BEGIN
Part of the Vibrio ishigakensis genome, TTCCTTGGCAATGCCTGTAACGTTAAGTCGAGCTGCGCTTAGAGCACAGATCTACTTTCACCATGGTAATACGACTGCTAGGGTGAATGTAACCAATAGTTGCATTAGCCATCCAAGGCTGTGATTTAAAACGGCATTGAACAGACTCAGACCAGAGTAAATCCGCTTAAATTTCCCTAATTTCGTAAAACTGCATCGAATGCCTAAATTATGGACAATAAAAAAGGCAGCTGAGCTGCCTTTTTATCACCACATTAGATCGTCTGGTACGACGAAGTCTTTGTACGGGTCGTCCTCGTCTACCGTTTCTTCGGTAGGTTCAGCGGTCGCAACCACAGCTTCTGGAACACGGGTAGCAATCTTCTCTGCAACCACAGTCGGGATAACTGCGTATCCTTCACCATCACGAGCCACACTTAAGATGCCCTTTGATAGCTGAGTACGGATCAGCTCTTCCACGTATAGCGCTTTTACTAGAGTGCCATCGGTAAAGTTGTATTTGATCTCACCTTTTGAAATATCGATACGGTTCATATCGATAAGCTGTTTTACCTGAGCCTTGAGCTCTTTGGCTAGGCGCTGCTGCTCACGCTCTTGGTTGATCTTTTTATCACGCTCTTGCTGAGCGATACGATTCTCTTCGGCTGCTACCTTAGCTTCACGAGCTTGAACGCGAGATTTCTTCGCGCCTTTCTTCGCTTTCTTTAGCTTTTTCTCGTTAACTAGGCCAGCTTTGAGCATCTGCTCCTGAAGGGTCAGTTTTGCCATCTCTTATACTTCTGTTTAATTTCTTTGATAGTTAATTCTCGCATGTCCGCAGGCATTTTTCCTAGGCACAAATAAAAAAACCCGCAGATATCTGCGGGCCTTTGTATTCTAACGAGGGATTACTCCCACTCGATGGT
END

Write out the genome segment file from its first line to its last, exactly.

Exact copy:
Part of the Vibrio ishigakensis genome, TTCCTTGGCAATGCCTGTAACGTTAAGTCGAGCTGCGCTTAGAGCACAGATCTACTTTCACCATGGTAATACGACTGCTAGGGTGAATGTAACCAATAGTTGCATTAGCCATCCAAGGCTGTGATTTAAAACGGCATTGAACAGACTCAGACCAGAGTAAATCCGCTTAAATTTCCCTAATTTCGTAAAACTGCATCGAATGCCTAAATTATGGACAATAAAAAAGGCAGCTGAGCTGCCTTTTTATCACCACATTAGATCGTCTGGTACGACGAAGTCTTTGTACGGGTCGTCCTCGTCTACCGTTTCTTCGGTAGGTTCAGCGGTCGCAACCACAGCTTCTGGAACACGGGTAGCAATCTTCTCTGCAACCACAGTCGGGATAACTGCGTATCCTTCACCATCACGAGCCACACTTAAGATGCCCTTTGATAGCTGAGTACGGATCAGCTCTTCCACGTATAGCGCTTTTACTAGAGTGCCATCGGTAAAGTTGTATTTGATCTCACCTTTTGAAATATCGATACGGTTCATATCGATAAGCTGTTTTACCTGAGCCTTGAGCTCTTTGGCTAGGCGCTGCTGCTCACGCTCTTGGTTGATCTTTTTATCACGCTCTTGCTGAGCGATACGATTCTCTTCGGCTGCTACCTTAGCTTCACGAGCTTGAACGCGAGATTTCTTCGCGCCTTTCTTCGCTTTCTTTAGCTTTTTCTCGTTAACTAGGCCAGCTTTGAGCATCTGCTCCTGAAGGGTCAGTTTTGCCATCTCTTATACTTCTGTTTAATTTCTTTGATAGTTAATTCTCGCATGTCCGCAGGCATTTTTCCTAGGCACAAATAAAAAAACCCGCAGATATCTGCGGGCCTTTGTATTCTAACGAGGGATTACTCCCACTCGATGGT